Republican & Democratic Beliefs on Education in the United States: Similarities & Differences

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  • 0:01 Dueling Ideologies
  • 0:48 Conservative Ideology
  • 2:08 Conservative Policies
  • 4:41 Progressive Ideology
  • 6:34 Progressive Policies
  • 9:13 Lesson Summary
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Lesson Transcript
Instructor: Shawn Grimsley

Shawn has a masters of public administration, JD, and a BA in political science.

Democrats and Republicans agree that the future success of the United States lies in an effective education system. However, while they agree on the overall goal, the two parties disagree about the best policies to accomplish it. In this lesson, we'll look at some of the education policy perspectives of each party.

Dueling Ideologies

Ralph, a Republican candidate for the U.S. Senate, is debating Dennis, the Democratic candidate for the same seat. The topic of the live television debate is education policy. Generally speaking, Ralph, as a Republican, holds a conservative political ideology when it comes to policy. A political ideology is a system of beliefs and values that is used to justify political actions. Dennis, on the other hand, holds a liberal, or progressive, ideology when it comes to policy. Let's take a closer look at how each views education policy.

Conservative Ideology

Ralph's policy proposals are based upon his conservative ideology. Conservatives generally value individual freedom and individual responsibility. Ralph believes that individual effort through fair competition justifies socio-economic inequality in society. Winners deserve to win because they work hard and play by the rules society sets. Losers deserve to lose because they did not put forth sufficient effort and may have even broken the rules, such as social, moral or legal rules.

Another important part of the conservative ideology regarding education is the role of government. Conservatives tend to want a limited government, where most government action is undertaken at the state and local levels. This is especially true with education, where conservatives, like Ralph, pretty much want to extremely limit, if not eliminate, the role of the federal government in education policy. Let's look at some conservative education policy proposals offered by Ralph.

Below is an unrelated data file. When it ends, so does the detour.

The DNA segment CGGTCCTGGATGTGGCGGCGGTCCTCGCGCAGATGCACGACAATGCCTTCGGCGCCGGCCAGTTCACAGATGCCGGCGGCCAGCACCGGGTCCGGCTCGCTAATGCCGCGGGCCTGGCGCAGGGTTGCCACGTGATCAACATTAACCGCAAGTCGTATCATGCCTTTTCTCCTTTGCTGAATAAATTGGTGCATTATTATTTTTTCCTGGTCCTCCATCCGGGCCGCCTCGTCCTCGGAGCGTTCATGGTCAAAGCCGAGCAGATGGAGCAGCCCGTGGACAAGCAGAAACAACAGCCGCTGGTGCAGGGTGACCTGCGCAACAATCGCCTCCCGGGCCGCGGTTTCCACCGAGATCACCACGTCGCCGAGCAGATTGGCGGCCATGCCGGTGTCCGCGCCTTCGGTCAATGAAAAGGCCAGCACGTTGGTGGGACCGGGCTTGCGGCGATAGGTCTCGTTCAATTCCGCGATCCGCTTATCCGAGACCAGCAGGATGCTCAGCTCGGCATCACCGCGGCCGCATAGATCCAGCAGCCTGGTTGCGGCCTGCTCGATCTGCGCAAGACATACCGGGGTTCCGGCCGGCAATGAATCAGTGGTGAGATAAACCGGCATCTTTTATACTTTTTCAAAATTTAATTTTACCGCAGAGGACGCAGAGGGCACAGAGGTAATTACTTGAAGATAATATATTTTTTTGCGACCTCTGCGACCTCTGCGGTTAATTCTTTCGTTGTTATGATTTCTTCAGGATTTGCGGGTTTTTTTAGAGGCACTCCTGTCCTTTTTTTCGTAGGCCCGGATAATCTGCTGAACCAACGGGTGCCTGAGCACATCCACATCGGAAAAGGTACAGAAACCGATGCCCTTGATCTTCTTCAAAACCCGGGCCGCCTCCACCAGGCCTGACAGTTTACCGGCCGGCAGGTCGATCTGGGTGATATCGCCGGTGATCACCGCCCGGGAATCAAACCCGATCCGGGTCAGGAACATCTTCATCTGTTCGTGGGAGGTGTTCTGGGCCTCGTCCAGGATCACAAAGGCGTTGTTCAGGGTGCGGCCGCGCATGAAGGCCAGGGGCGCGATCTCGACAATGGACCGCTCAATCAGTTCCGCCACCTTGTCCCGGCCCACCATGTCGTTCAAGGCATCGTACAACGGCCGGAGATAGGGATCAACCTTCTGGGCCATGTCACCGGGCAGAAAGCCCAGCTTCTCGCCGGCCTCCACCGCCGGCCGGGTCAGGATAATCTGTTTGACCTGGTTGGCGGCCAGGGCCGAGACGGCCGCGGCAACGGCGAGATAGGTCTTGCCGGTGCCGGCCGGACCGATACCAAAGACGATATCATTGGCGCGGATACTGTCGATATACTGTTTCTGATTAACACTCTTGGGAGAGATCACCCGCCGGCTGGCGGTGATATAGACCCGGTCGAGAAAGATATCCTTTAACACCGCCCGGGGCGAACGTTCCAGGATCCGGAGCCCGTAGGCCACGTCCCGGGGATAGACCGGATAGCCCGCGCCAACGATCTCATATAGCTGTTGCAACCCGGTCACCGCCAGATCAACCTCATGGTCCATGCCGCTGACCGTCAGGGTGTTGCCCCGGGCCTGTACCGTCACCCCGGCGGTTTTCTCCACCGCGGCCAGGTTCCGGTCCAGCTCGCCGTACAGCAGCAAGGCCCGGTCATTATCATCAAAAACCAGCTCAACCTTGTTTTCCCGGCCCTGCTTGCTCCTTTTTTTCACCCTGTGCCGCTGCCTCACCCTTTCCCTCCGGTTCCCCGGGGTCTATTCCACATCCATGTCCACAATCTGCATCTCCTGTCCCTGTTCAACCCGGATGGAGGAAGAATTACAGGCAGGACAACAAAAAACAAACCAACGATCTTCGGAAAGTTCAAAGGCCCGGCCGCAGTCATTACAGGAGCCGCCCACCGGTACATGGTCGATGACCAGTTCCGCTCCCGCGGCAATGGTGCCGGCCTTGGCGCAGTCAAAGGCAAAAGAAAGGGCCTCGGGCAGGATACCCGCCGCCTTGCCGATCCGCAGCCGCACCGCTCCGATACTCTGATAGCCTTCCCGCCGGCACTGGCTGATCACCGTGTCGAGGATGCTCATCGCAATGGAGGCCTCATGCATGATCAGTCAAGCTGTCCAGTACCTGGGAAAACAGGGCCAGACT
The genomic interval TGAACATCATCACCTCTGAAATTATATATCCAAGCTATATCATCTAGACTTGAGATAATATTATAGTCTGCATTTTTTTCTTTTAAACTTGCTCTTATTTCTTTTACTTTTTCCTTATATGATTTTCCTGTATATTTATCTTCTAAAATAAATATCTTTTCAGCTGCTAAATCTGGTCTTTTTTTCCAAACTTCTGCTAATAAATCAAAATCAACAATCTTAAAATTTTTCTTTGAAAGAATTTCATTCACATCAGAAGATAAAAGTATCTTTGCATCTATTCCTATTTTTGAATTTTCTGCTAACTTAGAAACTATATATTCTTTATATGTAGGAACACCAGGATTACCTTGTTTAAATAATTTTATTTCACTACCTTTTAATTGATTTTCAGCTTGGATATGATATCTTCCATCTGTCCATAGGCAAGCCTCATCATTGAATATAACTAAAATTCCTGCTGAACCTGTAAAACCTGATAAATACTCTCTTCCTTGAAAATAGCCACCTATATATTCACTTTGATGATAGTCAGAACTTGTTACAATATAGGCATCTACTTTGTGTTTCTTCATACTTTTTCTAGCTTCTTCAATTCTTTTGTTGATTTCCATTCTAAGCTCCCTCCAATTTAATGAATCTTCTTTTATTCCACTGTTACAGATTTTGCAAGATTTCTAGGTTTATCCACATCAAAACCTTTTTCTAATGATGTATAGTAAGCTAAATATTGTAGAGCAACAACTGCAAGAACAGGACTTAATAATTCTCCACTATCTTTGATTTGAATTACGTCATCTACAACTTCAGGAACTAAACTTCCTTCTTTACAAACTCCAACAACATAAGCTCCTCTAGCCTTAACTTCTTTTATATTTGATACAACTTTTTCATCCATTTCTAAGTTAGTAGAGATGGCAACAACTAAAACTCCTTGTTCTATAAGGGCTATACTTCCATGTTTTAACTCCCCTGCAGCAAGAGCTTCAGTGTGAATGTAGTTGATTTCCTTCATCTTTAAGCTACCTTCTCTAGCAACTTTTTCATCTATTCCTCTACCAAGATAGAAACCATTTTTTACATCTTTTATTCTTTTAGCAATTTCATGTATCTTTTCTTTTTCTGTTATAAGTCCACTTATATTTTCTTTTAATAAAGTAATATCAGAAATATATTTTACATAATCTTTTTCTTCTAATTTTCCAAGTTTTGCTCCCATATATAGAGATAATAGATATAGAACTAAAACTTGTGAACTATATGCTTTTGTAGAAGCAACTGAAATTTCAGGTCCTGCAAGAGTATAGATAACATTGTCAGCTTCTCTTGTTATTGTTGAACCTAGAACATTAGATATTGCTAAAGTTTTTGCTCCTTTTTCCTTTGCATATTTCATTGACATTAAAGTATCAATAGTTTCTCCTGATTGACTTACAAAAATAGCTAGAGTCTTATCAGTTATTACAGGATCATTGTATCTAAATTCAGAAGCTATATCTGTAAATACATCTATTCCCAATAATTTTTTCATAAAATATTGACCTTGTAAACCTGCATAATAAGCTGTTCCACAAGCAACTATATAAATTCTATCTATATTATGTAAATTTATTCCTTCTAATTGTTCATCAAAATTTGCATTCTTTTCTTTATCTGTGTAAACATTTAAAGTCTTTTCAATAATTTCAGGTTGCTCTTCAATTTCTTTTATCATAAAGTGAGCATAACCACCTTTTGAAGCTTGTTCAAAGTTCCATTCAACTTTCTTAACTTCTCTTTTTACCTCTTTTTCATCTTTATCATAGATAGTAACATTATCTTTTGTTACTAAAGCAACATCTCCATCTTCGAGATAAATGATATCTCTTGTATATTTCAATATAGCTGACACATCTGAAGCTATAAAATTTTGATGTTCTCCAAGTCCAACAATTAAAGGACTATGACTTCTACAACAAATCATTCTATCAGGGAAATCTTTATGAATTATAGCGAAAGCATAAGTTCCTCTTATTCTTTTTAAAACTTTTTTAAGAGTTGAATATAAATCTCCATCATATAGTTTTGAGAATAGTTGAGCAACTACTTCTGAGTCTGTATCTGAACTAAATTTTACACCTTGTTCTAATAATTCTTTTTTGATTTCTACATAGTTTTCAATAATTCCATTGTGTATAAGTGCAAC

Conservative Policies

In the debate, Ralph argues that the local communities should be in control of their schools and their policies. States, and better yet, local school boards, should make most education policy decisions, including curriculum and academic standards students are required to achieve. The idea is that the citizens and local officials know what's best for them, not a faraway place like Washington, D.C. Ralph also believes that the power of teacher unions should be reduced, so individual teachers are subject to more local control and are held more accountable for their individual efforts.

Ralph also advocates for more parent choice in elementary and secondary education. For example, Ralph is a big supporter of home schooling. He also supports school vouchers. School vouchers are either a cash grant or a tax credit that parents can use to select a private elementary or secondary school of their choice for their kids as an alternative to the public school system.

Ralph also has policy proposals for the increasing costs of higher education. Conservatives, like Ralph, are firm believers that the free market is better suited for serving the needs of the public compared to the government. Consequently, Ralph believes that the federal government should get out of the student-loan business because he believes that the subsidized loans are too easy to get and provide an incentive to educational institutions to constantly increase their tuition and fees.

Ralph also opposes affirmative action in higher education. Affirmative action is a policy that seeks to provide equal opportunities in education and employment to people that are members of a historically discriminated class, such as racial minorities and women. For example, a person's race or gender may be considered a factor in making an admissions decision in certain affirmative action programs. Instead, he believes that students should be admitted solely upon the efforts they individually put forth in their education.

Progressive Ideology

The policy proposals offered by Dennis are based upon his progressive ideology. Progressives believe that a significant amount of inequality today is a result of socioeconomic conditions that are out of the control of individuals, such as privilege and discrimination. According to Progressives, winners and losers are not always determined by individual effort and choices. For example, it's a lot easier for the white son of a millionaire to succeed than it is for the black daughter of a single mom living in the inner city of a large urban area with poor schools and a high crime rate. Progressives argue that the respective resources and environments of these two kids gives an advantage to the white boy and a disadvantage to the black girl. These circumstances, of which neither child has much, if any, control over, creates an uneven playing field where success is not based solely on individual effort.

While conservatives want to see a limited role of government in education, Dennis and other Progressives believe in an expansive role of government in education. According to Progressives, the government serves an important role in ensuring equality of opportunity by leveling the playing field through eliminating unfair advantages due to privilege or discrimination. Progressives believe the federal government's role is important to ensure equality for all citizens regardless of their state of residence. Let's look at some Progressive education policy proposals offered by Dennis.

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